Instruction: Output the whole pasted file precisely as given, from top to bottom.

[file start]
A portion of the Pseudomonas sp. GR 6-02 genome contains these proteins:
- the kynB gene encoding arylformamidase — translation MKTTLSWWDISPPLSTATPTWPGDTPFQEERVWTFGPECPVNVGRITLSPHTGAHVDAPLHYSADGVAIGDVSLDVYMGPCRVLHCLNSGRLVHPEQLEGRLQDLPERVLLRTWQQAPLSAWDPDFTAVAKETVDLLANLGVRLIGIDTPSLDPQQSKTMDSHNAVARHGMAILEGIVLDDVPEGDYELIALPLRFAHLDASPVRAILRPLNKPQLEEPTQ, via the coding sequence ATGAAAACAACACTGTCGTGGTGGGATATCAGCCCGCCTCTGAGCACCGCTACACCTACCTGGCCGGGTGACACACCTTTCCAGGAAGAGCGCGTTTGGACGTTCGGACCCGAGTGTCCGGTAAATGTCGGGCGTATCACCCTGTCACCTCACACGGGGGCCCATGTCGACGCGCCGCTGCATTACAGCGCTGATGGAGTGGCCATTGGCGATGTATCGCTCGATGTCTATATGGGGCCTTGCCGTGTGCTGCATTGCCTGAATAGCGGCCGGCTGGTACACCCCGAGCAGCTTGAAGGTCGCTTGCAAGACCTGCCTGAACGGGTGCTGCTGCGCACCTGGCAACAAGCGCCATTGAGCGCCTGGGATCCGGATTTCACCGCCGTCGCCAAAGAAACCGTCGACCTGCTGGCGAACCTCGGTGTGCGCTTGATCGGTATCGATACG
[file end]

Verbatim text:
A portion of the Pseudomonas sp. GR 6-02 genome contains these proteins:
- the kynB gene encoding arylformamidase — translation MKTTLSWWDISPPLSTATPTWPGDTPFQEERVWTFGPECPVNVGRITLSPHTGAHVDAPLHYSADGVAIGDVSLDVYMGPCRVLHCLNSGRLVHPEQLEGRLQDLPERVLLRTWQQAPLSAWDPDFTAVAKETVDLLANLGVRLIGIDTPSLDPQQSKTMDSHNAVARHGMAILEGIVLDDVPEGDYELIALPLRFAHLDASPVRAILRPLNKPQLEEPTQ, via the coding sequence ATGAAAACAACACTGTCGTGGTGGGATATCAGCCCGCCTCTGAGCACCGCTACACCTACCTGGCCGGGTGACACACCTTTCCAGGAAGAGCGCGTTTGGACGTTCGGACCCGAGTGTCCGGTAAATGTCGGGCGTATCACCCTGTCACCTCACACGGGGGCCCATGTCGACGCGCCGCTGCATTACAGCGCTGATGGAGTGGCCATTGGCGATGTATCGCTCGATGTCTATATGGGGCCTTGCCGTGTGCTGCATTGCCTGAATAGCGGCCGGCTGGTACACCCCGAGCAGCTTGAAGGTCGCTTGCAAGACCTGCCTGAACGGGTGCTGCTGCGCACCTGGCAACAAGCGCCATTGAGCGCCTGGGATCCGGATTTCACCGCCGTCGCCAAAGAAACCGTCGACCTGCTGGCGAACCTCGGTGTGCGCTTGATCGGTATCGATACG